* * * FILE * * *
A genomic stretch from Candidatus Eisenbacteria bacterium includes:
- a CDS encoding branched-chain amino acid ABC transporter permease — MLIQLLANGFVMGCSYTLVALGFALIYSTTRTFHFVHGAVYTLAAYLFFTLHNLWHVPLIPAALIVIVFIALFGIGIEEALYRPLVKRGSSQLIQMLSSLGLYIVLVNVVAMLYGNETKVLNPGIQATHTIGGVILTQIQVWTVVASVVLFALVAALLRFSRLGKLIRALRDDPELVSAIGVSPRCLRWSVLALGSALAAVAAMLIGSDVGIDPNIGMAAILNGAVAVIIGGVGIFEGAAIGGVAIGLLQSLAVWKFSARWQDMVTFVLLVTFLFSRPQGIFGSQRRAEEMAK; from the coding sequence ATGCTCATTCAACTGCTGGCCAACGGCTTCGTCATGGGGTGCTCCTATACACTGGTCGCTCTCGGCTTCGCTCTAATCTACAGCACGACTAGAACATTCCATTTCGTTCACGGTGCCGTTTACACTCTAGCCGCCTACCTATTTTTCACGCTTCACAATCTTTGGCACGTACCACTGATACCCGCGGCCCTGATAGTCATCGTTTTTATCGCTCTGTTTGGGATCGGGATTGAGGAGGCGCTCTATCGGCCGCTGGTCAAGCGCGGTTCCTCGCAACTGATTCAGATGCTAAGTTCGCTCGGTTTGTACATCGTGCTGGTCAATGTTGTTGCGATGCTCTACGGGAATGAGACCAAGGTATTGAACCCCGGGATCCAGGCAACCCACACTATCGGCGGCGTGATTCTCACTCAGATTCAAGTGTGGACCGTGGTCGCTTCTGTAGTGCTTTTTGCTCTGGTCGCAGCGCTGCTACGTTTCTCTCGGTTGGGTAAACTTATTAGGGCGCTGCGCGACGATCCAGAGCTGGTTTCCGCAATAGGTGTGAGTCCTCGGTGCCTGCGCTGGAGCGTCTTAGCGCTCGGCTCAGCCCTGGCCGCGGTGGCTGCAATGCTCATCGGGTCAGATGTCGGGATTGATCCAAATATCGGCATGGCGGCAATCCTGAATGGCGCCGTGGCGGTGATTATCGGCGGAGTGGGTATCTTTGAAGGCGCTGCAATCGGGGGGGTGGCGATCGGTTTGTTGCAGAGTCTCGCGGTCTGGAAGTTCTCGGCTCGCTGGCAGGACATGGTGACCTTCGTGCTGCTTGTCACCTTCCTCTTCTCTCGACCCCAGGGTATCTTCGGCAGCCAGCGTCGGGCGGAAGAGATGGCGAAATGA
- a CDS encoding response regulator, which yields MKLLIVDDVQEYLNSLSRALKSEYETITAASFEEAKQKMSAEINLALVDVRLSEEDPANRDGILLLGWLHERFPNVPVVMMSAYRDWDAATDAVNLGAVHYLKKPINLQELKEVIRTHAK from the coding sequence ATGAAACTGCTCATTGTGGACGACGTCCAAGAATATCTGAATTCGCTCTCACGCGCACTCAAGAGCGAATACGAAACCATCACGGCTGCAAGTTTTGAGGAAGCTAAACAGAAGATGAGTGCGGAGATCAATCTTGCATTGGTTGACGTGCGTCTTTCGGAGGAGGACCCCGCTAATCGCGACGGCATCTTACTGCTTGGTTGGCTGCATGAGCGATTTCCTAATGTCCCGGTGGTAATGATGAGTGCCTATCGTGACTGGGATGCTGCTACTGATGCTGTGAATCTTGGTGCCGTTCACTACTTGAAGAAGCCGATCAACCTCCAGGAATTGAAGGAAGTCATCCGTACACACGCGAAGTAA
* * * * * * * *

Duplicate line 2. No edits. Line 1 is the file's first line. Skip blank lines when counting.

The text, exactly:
- a CDS encoding branched-chain amino acid ABC transporter permease — MLIQLLANGFVMGCSYTLVALGFALIYSTTRTFHFVHGAVYTLAAYLFFTLHNLWHVPLIPAALIVIVFIALFGIGIEEALYRPLVKRGSSQLIQMLSSLGLYIVLVNVVAMLYGNETKVLNPGIQATHTIGGVILTQIQVWTVVASVVLFALVAALLRFSRLGKLIRALRDDPELVSAIGVSPRCLRWSVLALGSALAAVAAMLIGSDVGIDPNIGMAAILNGAVAVIIGGVGIFEGAAIGGVAIGLLQSLAVWKFSARWQDMVTFVLLVTFLFSRPQGIFGSQRRAEEMAK; from the coding sequence ATGCTCATTCAACTGCTGGCCAACGGCTTCGTCATGGGGTGCTCCTATACACTGGTCGCTCTCGGCTTCGCTCTAATCTACAGCACGACTAGAACATTCCATTTCGTTCACGGTGCCGTTTACACTCTAGCCGCCTACCTATTTTTCACGCTTCACAATCTTTGGCACGTACCACTGATACCCGCGGCCCTGATAGTCATCGTTTTTATCGCTCTGTTTGGGATCGGGATTGAGGAGGCGCTCTATCGGCCGCTGGTCAAGCGCGGTTCCTCGCAACTGATTCAGATGCTAAGTTCGCTCGGTTTGTACATCGTGCTGGTCAATGTTGTTGCGATGCTCTACGGGAATGAGACCAAGGTATTGAACCCCGGGATCCAGGCAACCCACACTATCGGCGGCGTGATTCTCACTCAGATTCAAGTGTGGACCGTGGTCGCTTCTGTAGTGCTTTTTGCTCTGGTCGCAGCGCTGCTACGTTTCTCTCGGTTGGGTAAACTTATTAGGGCGCTGCGCGACGATCCAGAGCTGGTTTCCGCAATAGGTGTGAGTCCTCGGTGCCTGCGCTGGAGCGTCTTAGCGCTCGGCTCAGCCCTGGCCGCGGTGGCTGCAATGCTCATCGGGTCAGATGTCGGGATTGATCCAAATATCGGCATGGCGGCAATCCTGAATGGCGCCGTGGCGGTGATTATCGGCGGAGTGGGTATCTTTGAAGGCGCTGCAATCGGGGGGGTGGCGATCGGTTTGTTGCAGAGTCTCGCGGTCTGGAAGTTCTCGGCTCGCTGGCAGGACATGGTGACCTTCGTGCTGCTTGTCACCTTCCTCTTCTCTCGACCCCAGGGTATCTTCGGCAGCCAGCGTCGGGCGGAAGAGATGGCGAAATGA